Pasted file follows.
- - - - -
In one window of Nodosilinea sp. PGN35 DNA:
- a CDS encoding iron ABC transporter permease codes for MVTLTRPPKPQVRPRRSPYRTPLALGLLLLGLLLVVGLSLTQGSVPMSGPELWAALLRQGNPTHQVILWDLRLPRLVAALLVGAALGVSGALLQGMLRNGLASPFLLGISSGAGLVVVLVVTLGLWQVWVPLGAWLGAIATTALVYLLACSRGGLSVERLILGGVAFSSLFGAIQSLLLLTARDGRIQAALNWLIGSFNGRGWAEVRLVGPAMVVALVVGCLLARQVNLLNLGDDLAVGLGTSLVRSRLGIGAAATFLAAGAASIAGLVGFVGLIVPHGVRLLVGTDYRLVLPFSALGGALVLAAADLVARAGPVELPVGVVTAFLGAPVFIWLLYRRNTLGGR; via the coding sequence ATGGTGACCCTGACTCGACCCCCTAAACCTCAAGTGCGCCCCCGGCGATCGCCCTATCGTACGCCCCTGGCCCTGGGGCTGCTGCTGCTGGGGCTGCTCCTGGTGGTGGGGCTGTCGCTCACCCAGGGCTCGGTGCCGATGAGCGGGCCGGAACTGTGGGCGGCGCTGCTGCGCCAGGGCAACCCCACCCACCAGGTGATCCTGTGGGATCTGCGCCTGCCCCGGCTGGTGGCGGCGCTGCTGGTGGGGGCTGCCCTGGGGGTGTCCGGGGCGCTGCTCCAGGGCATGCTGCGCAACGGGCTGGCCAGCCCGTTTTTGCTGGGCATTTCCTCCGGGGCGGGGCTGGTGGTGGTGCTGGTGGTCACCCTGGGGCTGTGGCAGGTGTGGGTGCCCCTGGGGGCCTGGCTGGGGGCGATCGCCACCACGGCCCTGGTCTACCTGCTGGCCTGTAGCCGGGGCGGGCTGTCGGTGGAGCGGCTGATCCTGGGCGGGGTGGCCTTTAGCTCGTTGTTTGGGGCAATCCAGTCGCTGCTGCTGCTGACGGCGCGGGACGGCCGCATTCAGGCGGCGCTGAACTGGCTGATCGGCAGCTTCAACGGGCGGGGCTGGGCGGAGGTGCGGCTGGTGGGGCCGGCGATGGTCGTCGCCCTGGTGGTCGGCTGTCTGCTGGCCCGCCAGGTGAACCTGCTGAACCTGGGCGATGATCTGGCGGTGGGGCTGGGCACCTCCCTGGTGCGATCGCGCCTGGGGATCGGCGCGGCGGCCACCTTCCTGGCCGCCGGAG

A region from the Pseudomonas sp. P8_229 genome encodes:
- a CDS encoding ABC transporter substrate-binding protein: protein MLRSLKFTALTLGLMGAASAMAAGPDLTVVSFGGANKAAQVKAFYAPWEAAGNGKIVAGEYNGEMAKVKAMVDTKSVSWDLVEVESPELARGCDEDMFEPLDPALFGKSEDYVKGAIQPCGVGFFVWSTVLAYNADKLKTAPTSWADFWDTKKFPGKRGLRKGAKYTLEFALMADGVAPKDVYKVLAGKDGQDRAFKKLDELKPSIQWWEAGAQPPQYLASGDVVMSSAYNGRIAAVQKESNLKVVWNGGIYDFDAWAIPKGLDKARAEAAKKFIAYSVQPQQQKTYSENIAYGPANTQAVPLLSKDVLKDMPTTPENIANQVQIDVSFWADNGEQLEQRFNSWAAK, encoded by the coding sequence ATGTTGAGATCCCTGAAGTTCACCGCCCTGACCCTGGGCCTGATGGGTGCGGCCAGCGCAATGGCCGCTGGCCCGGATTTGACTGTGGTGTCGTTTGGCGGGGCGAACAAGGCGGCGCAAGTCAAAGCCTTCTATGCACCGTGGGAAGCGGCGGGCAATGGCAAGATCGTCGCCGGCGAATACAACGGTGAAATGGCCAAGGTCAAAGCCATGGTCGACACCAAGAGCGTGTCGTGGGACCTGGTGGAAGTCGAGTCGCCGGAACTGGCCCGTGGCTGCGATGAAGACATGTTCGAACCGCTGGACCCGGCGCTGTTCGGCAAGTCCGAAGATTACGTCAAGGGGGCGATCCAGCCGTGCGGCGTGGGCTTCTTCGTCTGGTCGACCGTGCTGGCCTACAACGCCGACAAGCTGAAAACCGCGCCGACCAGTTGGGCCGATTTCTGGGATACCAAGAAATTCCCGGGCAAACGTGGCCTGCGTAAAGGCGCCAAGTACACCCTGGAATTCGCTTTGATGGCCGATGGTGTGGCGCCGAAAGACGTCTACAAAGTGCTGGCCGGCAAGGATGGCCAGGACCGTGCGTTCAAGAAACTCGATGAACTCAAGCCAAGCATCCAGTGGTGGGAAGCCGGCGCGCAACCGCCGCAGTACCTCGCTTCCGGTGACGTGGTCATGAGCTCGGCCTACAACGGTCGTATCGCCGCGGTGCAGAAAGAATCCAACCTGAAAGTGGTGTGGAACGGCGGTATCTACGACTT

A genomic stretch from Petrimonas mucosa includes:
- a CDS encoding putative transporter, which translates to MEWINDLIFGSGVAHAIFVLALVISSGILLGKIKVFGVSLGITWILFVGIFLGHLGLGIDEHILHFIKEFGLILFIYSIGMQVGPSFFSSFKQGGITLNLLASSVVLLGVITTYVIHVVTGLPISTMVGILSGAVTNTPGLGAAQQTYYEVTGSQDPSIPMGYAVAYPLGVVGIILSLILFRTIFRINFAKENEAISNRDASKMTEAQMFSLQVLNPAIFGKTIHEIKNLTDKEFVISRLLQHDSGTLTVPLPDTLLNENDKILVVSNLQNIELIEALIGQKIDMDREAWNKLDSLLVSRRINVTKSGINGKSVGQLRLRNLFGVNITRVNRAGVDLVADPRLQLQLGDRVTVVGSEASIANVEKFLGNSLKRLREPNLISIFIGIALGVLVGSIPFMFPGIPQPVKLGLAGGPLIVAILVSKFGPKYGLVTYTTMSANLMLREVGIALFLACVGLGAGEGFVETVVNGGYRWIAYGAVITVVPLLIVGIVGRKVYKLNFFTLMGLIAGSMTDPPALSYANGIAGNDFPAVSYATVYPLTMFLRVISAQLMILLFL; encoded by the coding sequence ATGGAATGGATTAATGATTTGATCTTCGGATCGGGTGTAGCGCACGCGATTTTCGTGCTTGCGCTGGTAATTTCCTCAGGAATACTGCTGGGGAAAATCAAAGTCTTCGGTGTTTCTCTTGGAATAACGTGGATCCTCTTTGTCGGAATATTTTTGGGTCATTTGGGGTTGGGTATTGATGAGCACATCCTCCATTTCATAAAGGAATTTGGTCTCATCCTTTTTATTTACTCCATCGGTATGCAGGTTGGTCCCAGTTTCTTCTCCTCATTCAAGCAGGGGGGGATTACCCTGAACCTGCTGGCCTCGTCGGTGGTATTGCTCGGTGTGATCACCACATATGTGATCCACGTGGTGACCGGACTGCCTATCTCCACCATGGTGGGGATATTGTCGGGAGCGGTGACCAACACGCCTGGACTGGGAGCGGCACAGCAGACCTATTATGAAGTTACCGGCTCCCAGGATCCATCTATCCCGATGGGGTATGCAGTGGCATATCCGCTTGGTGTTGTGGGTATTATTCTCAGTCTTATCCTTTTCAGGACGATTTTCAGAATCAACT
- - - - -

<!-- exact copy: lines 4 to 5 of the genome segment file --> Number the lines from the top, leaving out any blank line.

- a CDS encoding ABC transporter substrate-binding protein: protein MLRSLKFTALTLGLMGAASAMAAGPDLTVVSFGGANKAAQVKAFYAPWEAAGNGKIVAGEYNGEMAKVKAMVDTKSVSWDLVEVESPELARGCDEDMFEPLDPALFGKSEDYVKGAIQPCGVGFFVWSTVLAYNADKLKTAPTSWADFWDTKKFPGKRGLRKGAKYTLEFALMADGVAPKDVYKVLAGKDGQDRAFKKLDELKPSIQWWEAGAQPPQYLASGDVVMSSAYNGRIAAVQKESNLKVVWNGGIYDFDAWAIPKGLDKARAEAAKKFIAYSVQPQQQKTYSENIAYGPANTQAVPLLSKDVLKDMPTTPENIANQVQIDVSFWADNGEQLEQRFNSWAAK, encoded by the coding sequence ATGTTGAGATCCCTGAAGTTCACCGCCCTGACCCTGGGCCTGATGGGTGCGGCCAGCGCAATGGCCGCTGGCCCGGATTTGACTGTGGTGTCGTTTGGCGGGGCGAACAAGGCGGCGCAAGTCAAAGCCTTCTATGCACCGTGGGAAGCGGCGGGCAATGGCAAGATCGTCGCCGGCGAATACAACGGTGAAATGGCCAAGGTCAAAGCCATGGTCGACACCAAGAGCGTGTCGTGGGACCTGGTGGAAGTCGAGTCGCCGGAACTGGCCCGTGGCTGCGATGAAGACATGTTCGAACCGCTGGACCCGGCGCTGTTCGGCAAGTCCGAAGATTACGTCAAGGGGGCGATCCAGCCGTGCGGCGTGGGCTTCTTCGTCTGGTCGACCGTGCTGGCCTACAACGCCGACAAGCTGAAAACCGCGCCGACCAGTTGGGCCGATTTCTGGGATACCAAGAAATTCCCGGGCAAACGTGGCCTGCGTAAAGGCGCCAAGTACACCCTGGAATTCGCTTTGATGGCCGATGGTGTGGCGCCGAAAGACGTCTACAAAGTGCTGGCCGGCAAGGATGGCCAGGACCGTGCGTTCAAGAAACTCGATGAACTCAAGCCAAGCATCCAGTGGTGGGAAGCCGGCGCGCAACCGCCGCAGTACCTCGCTTCCGGTGACGTGGTCATGAGCTCGGCCTACAACGGTCGTATCGCCGCGGTGCAGAAAGAATCCAACCTGAAAGTGGTGTGGAACGGCGGTATCTACGACTT

A genomic stretch from Petrimonas mucosa includes: